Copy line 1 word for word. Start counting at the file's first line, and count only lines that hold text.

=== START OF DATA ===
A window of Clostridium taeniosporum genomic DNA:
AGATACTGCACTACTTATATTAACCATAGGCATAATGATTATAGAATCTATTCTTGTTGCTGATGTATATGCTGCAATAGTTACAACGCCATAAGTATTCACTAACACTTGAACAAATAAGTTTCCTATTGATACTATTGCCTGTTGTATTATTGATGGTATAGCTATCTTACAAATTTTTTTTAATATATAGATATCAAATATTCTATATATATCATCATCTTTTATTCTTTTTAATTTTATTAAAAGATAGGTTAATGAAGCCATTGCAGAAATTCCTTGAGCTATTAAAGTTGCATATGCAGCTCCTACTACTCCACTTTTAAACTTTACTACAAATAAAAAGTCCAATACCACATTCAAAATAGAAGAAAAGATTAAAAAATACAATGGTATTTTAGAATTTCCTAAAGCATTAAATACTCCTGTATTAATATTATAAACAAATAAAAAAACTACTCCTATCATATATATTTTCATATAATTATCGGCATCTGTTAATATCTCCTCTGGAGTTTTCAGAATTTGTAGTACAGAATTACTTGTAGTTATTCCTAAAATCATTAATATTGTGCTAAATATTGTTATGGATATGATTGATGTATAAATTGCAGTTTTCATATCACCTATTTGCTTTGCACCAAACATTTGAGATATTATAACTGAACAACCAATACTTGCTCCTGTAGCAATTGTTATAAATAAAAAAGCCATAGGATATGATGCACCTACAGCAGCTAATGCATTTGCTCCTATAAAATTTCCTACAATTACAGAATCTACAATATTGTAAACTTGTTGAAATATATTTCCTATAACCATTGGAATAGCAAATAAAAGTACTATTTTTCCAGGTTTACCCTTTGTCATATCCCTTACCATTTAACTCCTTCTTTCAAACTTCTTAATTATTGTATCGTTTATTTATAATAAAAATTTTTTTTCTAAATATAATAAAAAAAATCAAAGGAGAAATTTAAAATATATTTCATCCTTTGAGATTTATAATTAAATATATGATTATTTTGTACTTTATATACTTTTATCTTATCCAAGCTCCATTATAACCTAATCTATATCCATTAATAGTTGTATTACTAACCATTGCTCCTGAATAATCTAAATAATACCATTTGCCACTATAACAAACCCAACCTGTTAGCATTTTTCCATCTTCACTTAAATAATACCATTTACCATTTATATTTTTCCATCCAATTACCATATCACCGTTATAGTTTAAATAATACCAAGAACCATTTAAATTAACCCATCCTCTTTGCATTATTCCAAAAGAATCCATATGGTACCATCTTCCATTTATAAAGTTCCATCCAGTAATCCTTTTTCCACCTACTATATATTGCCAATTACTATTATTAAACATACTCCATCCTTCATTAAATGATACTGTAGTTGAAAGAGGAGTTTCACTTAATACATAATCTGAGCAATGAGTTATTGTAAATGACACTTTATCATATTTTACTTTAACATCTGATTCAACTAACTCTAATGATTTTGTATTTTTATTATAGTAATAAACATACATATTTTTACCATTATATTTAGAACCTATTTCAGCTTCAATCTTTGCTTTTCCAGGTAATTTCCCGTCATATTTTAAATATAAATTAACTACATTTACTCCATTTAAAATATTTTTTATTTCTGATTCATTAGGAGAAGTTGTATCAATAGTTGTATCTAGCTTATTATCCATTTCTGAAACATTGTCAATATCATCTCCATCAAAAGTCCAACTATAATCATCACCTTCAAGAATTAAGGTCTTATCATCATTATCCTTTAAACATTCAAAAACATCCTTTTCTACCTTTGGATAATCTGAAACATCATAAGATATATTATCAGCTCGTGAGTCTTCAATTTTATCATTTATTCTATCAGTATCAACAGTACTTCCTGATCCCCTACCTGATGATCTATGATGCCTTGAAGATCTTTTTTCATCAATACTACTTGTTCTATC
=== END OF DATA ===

A window of Clostridium taeniosporum genomic DNA: